For the third song (“Two”), our brother from another Will Wells came through the studio and laid down some gorgeous chords on the keys. From there, we constructed a chord progression we liked, and I improvised some more melodies/lyrics and then refined them.

For the last song (“Pedal to the Floor”), we were deep into the pandemic, and I recorded a demo of it in my bedroom studio and sent it off to Xela for him to work his magic on. This one turned out to be my favourite song from the EP, as I absolutely love Xela’s treatment.

How did you first get into music? 

It seems I always had an ear for it as I would hear a melody on TV or in a movie and would try and figure it out on my mother’s old upright piano. It wasn’t until I got into my early teens that I realized the emotional power of music, not only in being able to bring you into all the feels but how it aided in processing those emotional realities while giving you permission to feel them.

Movie soundtracks really got me, too, as they brought me right back into the emotional context of the film, sort of like how certain smells can trigger vivid memories associated with them. It was like magic for me, this sort of auditory spell that would steal you for a few moments.

Then as I got into high school, I started writing my own songs, trying to find my own voice as an artist beyond my initial musical influences.

Where are you from? 

Originally from Minneapolis, MN, but spent most of my adult life in Chicago.

Did your hometown impact your sound? 

Ummm…. yes and no. I don’t think there was much of a geographical influence, but the culture I found myself surrounded by surely introduced me to specific aspects of music that played a large part in my trajectory. Luckily, I had a few people in my life who thirsted for new and unconventional sounds. I grew up in a time just before the internet was a thing, so I learned of new music via friend’s mixtapes, the radio, live show bootlegs, word of mouth etc., and through sifting through record stores sampling CDs through the dirty cans at listening stations.

Which artists/musicians had the most impact on your sound?

I come from the Jeff Buckley / Radiohead / Martin Sexton camp and loved classical Indian violinist Dr L. Subramaniam and classical Indian music. Most of my friends loved the late ‘90s / early ‘000s hip hop, so I was constantly listening to that as well.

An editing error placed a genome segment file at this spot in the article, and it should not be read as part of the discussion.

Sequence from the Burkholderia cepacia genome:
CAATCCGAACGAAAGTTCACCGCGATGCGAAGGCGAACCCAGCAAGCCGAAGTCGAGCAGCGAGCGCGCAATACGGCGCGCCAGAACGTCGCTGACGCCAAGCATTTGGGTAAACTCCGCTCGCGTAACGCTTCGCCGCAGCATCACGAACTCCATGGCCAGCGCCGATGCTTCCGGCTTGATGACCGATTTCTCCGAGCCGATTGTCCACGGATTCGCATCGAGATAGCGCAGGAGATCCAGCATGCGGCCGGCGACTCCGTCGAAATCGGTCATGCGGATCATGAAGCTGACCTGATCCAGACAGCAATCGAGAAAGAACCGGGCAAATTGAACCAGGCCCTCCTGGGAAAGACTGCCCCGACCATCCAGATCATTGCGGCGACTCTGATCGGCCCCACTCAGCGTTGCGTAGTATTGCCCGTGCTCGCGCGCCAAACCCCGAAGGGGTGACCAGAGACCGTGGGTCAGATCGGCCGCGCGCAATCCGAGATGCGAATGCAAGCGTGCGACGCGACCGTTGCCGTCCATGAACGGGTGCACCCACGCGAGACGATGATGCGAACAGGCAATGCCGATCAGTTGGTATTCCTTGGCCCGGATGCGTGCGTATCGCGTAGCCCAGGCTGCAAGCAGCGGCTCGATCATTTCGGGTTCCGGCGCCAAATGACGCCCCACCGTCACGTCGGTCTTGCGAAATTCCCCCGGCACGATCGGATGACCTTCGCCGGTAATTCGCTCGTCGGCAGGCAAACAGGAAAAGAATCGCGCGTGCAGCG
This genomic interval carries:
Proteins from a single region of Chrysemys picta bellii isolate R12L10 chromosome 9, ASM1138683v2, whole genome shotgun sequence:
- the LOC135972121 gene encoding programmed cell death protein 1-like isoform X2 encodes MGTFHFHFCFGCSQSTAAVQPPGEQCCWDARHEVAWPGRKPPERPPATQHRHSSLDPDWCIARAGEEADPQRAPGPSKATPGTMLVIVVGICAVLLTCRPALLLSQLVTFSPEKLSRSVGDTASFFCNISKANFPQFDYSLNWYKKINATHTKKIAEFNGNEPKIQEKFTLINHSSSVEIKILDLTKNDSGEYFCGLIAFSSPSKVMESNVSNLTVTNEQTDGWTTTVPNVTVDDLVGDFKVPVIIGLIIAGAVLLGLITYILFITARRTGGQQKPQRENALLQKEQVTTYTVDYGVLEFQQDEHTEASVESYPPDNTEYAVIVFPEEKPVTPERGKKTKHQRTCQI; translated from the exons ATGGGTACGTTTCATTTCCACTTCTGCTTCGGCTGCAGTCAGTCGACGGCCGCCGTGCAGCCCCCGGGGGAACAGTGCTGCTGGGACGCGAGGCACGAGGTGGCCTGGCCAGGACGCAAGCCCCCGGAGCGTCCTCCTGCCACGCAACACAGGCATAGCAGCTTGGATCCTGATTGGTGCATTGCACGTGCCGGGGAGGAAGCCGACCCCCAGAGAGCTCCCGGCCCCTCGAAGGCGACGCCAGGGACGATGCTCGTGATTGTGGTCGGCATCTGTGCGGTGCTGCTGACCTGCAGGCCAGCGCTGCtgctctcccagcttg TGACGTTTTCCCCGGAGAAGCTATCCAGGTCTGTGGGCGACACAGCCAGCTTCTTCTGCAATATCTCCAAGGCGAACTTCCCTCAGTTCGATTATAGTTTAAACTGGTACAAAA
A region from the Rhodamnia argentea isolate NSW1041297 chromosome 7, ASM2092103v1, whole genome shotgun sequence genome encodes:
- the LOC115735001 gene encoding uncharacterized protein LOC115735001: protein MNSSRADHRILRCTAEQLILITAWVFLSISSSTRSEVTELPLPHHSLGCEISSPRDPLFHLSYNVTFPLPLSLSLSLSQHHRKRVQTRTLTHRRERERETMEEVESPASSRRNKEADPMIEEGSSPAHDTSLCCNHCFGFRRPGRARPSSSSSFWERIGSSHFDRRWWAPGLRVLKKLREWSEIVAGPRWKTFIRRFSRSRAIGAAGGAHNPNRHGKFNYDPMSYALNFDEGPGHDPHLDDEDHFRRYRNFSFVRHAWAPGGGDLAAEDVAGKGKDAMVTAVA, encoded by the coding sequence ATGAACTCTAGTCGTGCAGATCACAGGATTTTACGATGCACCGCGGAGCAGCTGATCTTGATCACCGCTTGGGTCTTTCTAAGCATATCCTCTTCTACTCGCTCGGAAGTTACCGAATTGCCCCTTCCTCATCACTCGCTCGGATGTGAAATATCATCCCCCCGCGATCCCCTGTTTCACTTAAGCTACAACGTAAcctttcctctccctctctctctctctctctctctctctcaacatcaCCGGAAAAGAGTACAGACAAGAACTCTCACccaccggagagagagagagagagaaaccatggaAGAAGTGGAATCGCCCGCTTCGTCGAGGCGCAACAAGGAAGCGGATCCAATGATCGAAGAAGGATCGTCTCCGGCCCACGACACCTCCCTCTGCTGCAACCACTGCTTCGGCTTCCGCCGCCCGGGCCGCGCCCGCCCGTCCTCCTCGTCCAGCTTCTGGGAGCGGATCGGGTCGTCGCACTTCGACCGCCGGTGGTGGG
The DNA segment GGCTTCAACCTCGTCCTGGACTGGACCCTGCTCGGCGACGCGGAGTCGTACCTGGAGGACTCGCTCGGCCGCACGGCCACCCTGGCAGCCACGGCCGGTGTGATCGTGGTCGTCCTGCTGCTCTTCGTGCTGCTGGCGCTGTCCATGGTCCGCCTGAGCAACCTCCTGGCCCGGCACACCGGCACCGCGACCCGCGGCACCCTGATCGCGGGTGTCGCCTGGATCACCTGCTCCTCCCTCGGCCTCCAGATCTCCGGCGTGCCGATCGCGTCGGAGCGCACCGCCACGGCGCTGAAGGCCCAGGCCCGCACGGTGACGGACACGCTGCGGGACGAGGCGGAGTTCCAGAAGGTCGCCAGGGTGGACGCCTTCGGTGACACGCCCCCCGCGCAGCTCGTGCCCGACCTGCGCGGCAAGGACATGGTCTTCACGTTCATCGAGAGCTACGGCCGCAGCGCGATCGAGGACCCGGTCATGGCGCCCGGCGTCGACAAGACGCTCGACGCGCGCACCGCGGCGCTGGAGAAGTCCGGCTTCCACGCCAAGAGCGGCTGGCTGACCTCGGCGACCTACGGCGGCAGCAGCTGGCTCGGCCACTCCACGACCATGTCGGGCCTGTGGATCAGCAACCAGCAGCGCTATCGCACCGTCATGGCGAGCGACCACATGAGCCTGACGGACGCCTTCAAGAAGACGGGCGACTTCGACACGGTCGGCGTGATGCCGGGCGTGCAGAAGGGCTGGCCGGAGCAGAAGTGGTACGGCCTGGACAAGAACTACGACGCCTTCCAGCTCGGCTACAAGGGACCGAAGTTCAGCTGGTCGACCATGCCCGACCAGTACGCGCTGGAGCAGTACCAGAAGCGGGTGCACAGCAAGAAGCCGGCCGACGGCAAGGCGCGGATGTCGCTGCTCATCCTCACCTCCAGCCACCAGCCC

Which artists, in your opinion, are killing it right now?

Beyond the obvious chart-toppers, I really admire the career and sensibilities of Labrinth, who currently composes the music for the show Euphoria. On top of being an incredibly gifted writer/producer/singer. Glass Animals are killing it, too, along with NAO.

Who or what inspires you?

I think the surest shot is a good film or series. The marriage of music and film is, again, magical. There’re no boundaries to what can inspire, and it just depends on what I’m into at any given time. Sometimes I’m inspired by current events, relationships, shadow work, and other times it’s someone you see out running errands that catches your eye. I just wrote a song about a woman standing in line at the grocery store the other day because she had a look about her that told a compelling story.

What can your fans expect over the next six months? New material? Live gigs?

Surely some new music, some pretty exciting placements in a couple of Netflix shows that I can’t speak about yet, but one of them is a new vampire drama which is apparently where my music belongs! I hope to start playing more live shows, too, as the world opens back up and do some live streaming sets for the online base as well.

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Xsnoize Author
Randall Radic 194 Articles
Randy Radic lives in Northern California where he smokes cigars, keeps snakes as pets, and writes about music and pop culture. Fav artists/bands: SpaceAcre, Buddy Miller, Post Malone, Tool, Smashing Pumpkins, Korn, and he’s a sucker for female-fronted dream-pop bands.